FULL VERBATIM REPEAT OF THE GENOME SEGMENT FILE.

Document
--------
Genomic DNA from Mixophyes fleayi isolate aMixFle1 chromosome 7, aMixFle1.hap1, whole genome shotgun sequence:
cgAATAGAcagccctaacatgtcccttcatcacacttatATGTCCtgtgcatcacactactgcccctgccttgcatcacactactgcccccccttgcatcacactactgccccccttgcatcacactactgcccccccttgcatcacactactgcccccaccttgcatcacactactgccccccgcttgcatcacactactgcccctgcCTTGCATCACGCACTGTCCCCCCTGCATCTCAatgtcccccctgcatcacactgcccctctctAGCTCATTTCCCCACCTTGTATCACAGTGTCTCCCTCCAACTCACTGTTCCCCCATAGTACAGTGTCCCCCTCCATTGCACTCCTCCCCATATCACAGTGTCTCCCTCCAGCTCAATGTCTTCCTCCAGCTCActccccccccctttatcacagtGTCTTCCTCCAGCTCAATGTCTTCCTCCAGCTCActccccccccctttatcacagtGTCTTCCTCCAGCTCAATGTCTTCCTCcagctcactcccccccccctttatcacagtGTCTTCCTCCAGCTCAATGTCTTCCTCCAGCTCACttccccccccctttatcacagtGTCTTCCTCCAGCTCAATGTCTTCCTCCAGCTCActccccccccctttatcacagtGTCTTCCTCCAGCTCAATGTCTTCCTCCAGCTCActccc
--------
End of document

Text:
Genomic DNA from Mixophyes fleayi isolate aMixFle1 chromosome 7, aMixFle1.hap1, whole genome shotgun sequence:
cgAATAGAcagccctaacatgtcccttcatcacacttatATGTCCtgtgcatcacactactgcccctgccttgcatcacactactgcccccccttgcatcacactactgccccccttgcatcacactactgcccccccttgcatcacactactgcccccaccttgcatcacactactgccccccgcttgcatcacactactgcccctgcCTTGCATCACGCACTGTCCCCCCTGCATCTCAatgtcccccctgcatcacactgcccctctctAGCTCATTTCCCCACCTTGTATCACAGTGTCTCCCTCCAACTCACTGTTCCCCCATAGTACAGTGTCCCCCTCCATTGCACTCCTCCCCATATCACAGTGTCTCCCTCCAGCTCAATGTCTTCCTCCAGCTCActccccccccctttatcacagtGTCTTCCTCCAGCTCAATGTCTTCCTCCAGCTCActccccccccctttatcacagtGTCTTCCTCCAGCTCAATGTCTTCCTCcagctcactcccccccccctttatcacagtGTCTTCCTCCAGCTCAATGTCTTCCTCCAGCTCACttccccccccctttatcacagtGTCTTCCTCCAGCTCAATGTCTTCCTCCAGCTCActccccccccctttatcacagtGTCTTCCTCCAGCTCAATGTCTTCCTCCAGCTCActccc